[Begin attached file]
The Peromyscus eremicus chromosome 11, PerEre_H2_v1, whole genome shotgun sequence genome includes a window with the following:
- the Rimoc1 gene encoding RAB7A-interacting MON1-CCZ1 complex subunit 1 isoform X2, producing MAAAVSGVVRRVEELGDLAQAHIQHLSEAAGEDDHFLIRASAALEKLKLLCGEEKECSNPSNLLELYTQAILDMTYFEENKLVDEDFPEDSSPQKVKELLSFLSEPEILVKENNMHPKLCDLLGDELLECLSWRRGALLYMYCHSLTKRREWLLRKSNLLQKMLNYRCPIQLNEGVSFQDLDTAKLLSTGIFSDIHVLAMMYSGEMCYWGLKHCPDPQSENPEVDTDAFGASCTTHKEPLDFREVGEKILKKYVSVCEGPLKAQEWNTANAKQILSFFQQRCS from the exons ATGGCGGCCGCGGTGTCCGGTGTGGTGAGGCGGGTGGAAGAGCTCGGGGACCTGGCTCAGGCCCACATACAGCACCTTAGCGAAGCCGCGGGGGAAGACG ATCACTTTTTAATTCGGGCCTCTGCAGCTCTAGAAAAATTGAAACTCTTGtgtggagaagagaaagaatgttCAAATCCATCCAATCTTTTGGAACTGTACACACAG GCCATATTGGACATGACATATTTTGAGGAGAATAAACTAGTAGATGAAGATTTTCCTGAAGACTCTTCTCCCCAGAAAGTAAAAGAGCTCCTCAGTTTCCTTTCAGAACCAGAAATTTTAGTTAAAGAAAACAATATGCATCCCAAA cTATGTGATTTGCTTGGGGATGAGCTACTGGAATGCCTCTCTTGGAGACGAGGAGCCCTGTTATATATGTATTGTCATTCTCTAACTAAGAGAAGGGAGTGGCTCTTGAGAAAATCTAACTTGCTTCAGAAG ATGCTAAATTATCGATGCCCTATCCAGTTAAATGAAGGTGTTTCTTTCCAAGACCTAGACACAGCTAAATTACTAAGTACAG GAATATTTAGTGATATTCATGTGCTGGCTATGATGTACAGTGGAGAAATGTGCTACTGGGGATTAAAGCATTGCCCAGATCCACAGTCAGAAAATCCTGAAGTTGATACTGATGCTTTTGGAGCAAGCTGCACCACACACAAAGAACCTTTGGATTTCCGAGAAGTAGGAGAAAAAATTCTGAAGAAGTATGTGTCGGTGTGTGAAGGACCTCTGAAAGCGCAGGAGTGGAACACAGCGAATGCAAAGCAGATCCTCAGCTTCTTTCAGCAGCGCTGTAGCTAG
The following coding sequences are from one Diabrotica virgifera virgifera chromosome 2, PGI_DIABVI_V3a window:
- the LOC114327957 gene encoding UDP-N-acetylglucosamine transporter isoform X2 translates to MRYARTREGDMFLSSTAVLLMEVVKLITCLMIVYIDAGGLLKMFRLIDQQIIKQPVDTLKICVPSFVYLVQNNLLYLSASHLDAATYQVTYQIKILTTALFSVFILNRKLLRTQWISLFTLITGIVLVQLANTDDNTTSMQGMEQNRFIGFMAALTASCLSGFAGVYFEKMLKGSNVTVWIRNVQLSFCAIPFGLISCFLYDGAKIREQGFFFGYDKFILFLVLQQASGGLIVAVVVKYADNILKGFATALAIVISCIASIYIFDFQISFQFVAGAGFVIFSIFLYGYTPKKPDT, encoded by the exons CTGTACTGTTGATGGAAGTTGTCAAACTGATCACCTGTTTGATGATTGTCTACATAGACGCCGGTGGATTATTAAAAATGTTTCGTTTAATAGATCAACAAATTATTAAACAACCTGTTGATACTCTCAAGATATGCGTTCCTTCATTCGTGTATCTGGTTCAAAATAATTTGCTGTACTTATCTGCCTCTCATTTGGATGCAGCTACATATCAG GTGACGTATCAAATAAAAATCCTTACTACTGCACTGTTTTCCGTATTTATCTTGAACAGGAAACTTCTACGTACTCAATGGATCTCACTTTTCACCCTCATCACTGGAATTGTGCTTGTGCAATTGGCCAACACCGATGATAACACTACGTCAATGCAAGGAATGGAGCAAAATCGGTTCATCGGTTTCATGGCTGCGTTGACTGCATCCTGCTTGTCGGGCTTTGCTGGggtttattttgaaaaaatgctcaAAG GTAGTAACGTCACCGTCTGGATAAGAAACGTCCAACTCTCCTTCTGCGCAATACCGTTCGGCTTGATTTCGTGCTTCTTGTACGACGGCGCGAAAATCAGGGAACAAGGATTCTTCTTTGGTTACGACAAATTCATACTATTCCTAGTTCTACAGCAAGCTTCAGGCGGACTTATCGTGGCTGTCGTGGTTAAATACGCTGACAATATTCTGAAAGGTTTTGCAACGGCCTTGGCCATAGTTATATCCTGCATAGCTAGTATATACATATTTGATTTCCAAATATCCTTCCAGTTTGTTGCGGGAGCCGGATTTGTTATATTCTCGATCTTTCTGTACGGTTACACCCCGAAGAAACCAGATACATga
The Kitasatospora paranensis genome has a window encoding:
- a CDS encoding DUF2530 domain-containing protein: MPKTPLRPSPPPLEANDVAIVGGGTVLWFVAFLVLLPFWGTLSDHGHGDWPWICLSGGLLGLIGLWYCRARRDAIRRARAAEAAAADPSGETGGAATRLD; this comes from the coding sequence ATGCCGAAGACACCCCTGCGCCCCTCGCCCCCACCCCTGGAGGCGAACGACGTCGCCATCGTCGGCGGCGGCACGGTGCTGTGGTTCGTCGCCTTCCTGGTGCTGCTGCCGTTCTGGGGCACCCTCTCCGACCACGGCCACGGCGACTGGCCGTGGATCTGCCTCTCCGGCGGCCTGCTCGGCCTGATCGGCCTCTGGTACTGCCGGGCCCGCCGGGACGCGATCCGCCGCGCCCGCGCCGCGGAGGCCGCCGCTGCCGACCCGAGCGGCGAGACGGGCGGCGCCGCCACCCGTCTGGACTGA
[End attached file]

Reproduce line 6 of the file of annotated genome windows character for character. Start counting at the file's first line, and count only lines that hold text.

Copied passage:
- a CDS encoding DUF2530 domain-containing protein: MPKTPLRPSPPPLEANDVAIVGGGTVLWFVAFLVLLPFWGTLSDHGHGDWPWICLSGGLLGLIGLWYCRARRDAIRRARAAEAAAADPSGETGGAATRLD; this comes from the coding sequence ATGCCGAAGACACCCCTGCGCCCCTCGCCCCCACCCCTGGAGGCGAACGACGTCGCCATCGTCGGCGGCGGCACGGTGCTGTGGTTCGTCGCCTTCCTGGTGCTGCTGCCGTTCTGGGGCACCCTCTCCGACCACGGCCACGGCGACTGGCCGTGGATCTGCCTCTCCGGCGGCCTGCTCGGCCTGATCGGCCTCTGGTACTGCCGGGCCCGCCGGGACGCGATCCGCCGCGCCCGCGCCGCGGAGGCCGCCGCTGCCGACCCGAGCGGCGAGACGGGCGGCGCCGCCACCCGTCTGGACTGA